Institute of Planetary Research

Asteroids and Comets Section

The Section Physics of Small Bodies was established in January 1997 to act as a focus for scientific activities in the fields of comets, asteroids and interplanetary dust, and for the institute's participation in the growing number of space missions to small bodies.The main objectives of the Section are to increase our knowledge and understanding of comets and asteroids by means of observations in the visible, infrared and radio regions and the modelling of associated physical processes, and by providing hardware and other support for international fly-by and lander missions.

For up-to-date details of research results, mission involvement, publications, and other activities of Section personnel, see the latest annual report:

Annual reports: 2007/6 2005 2004 2003 2002 2001 2000

The main activities of the Asteroids and Comets Section are:

In order to achieve our goals in these areas Section personnel are involved in various aspects of space missions, from initial mission concept studies, through hardware development, to data analysis and interpretation (e.g. ROSETTA, DAWN, NEOMAP), and carry out observation programmes with major optical and infrared telescopes, such as those at the Keck, IRTF, and ESO observatories. The development of complex computer models of asteroids and comets is also an important aspect of the work of the Section.

For some basic information on asteroids and comets read on:

Asteroids and Comets

Asteroids and comets are thought to be remnant material from the processes of formation and initial development of planets and therefore sources of information on the conditions in the early solar system. Through subsequent bombardment such bodies have significantly influenced the evolution of the terrestrial planets and may have contributed to the conditions needed for the development of life on Earth. Ironically, impacts of comets and asteroids on the Earth may also present one of the greatest threats to the long-term survival of mankind.


Most asteroids orbit in the so-called main belt which lies between the orbits of Mars and Jupiter. Collisions between asteroids in the main belt give rise to fragments, the orbits of which can evolve under the gravitational influence of the massive planet Jupiter and become highly elliptical. Such objects can become Mars- or Earth-crossers, meaning that their orbits bring them within the orbits of these planets.

The population of small bodies known as near-Earth objects (NEOs) consists mainly of such objects, together with (possibly) some nuclei of evolved or extinct comets. NEOs come close enough to the Earth to allow them to be studied in detail with groundbased and orbiting telescopes. Knowledge of the sizes, surface properties and compositions of NEOs is essential for investigations of their origins, their relation to main-belt asteroids, comets and meteorites, the role they have played in the development of the Earth and the threat they pose to civilization as potential impactors on the Earth.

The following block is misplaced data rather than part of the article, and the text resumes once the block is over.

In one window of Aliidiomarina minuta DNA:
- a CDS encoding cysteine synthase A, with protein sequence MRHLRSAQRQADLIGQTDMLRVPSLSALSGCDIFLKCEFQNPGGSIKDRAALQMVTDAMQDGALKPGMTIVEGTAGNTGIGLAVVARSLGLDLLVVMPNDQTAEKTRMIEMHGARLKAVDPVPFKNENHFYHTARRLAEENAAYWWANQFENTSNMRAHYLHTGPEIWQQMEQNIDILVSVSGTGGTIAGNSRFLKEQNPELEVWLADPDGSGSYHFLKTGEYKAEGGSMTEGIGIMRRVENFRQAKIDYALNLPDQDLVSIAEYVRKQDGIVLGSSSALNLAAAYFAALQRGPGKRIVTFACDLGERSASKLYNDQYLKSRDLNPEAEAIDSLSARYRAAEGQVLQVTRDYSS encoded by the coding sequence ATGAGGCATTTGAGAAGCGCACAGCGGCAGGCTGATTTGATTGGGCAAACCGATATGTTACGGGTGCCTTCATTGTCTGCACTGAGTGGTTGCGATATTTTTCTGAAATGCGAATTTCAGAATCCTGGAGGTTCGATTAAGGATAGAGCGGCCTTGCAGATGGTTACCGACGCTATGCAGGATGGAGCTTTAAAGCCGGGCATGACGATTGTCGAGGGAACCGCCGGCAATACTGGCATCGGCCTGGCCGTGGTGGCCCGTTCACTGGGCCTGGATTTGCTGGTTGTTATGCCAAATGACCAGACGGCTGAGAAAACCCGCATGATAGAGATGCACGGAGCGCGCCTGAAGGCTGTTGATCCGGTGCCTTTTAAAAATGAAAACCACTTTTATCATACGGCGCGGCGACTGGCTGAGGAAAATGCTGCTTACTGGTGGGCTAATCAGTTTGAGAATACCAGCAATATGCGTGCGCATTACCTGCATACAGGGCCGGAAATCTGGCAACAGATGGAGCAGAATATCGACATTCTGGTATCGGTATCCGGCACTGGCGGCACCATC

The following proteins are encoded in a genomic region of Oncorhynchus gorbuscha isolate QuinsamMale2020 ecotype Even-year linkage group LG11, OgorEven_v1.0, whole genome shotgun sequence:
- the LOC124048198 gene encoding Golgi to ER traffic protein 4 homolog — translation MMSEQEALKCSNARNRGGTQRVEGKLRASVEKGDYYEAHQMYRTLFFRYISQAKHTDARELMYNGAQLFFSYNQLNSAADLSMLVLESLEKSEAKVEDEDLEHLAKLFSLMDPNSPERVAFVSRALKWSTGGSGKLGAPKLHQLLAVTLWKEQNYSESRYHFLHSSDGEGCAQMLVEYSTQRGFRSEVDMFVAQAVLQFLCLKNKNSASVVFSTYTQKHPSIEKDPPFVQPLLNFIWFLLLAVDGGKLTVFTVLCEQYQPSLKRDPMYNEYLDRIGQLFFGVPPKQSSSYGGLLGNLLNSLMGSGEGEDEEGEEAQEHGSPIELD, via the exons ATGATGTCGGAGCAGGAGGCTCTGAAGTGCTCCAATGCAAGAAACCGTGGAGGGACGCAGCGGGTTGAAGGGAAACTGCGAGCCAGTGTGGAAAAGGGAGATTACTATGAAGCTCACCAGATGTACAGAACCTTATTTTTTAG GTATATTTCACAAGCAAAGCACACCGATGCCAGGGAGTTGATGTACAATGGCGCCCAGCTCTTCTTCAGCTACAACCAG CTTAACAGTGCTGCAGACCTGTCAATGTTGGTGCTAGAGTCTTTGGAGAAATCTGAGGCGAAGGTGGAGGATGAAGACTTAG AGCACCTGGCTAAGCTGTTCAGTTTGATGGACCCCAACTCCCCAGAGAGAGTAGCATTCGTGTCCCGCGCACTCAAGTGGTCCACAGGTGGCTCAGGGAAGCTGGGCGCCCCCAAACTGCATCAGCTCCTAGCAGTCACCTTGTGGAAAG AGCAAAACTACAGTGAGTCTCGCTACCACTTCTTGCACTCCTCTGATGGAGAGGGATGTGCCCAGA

Work carried out by the Section addresses these questions and provides crucial information for the preparation and planning of fly-by and lander missions to near-Earth asteroids.


Comets have physical and chemical properties that differ considerably from those of planets moons and asteroids. The low density and temperatures of the outer regions of the primordial planetary nebula, and the low relative velocities of the colliding building blocks during the accretion phase, determined the composition of comets and their fluffy, low density structure.

Comets are thought to contain unprocessed, virginal matter from the earliest phases of solar system formation. When a comet approaches the Sun, volatile material in the surface layer sublimates and ejects dust particles and small pieces of the surface. Due to the extremely low gravity at a comet's surface an extended cometary atmosphere, the coma, is produced. Interaction with solar radiation and the solar wind draws the coma into a long tail which may extend millions of kilometers.

Landing a spacecraft on a cometary nucleus, as planned during ESA's Rosetta mission, will greatly increase our knowledge of the origin and nature of comets.

The Section's activities include the preparation of hardware for the Rosetta mission, the theoretical modelling of the physical properties and activity of comets, and observations of comets with groundbased and spaceborne facilities.

Some examples of the type of work carried out by the Asteroids and Comets Section in past years is available via the links listed below.
A summary of NEO research activities in Germany as presented to the Scientific and Technical Subcommittee of the Committee on Peaceful Uses of Outer Space of the United Nations, 44th Session, Vienna 1223rd February 2007, is given in this report.
For up-to-date details of the activities of Section personnel, see the latest annual report.

Section personnel - see latest annual report



Extra-solar planetary atmospheres

Space missions

Technology transfer: forest fire warning system


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Related sites:

The Asteroids and Comets Section web pages are maintained by:

Dr. Alan Harris
alan.harris (at) dlr.de

DLR Institute of Planetary Research, Rutherfordstrasse 2, 12489 Berlin, Germany

Author: Asteroids and Comets Section, WWW-Author: Dr. Alan Harris
Last updated: Friday, 04-Apr-2008 17:38:09 CEST
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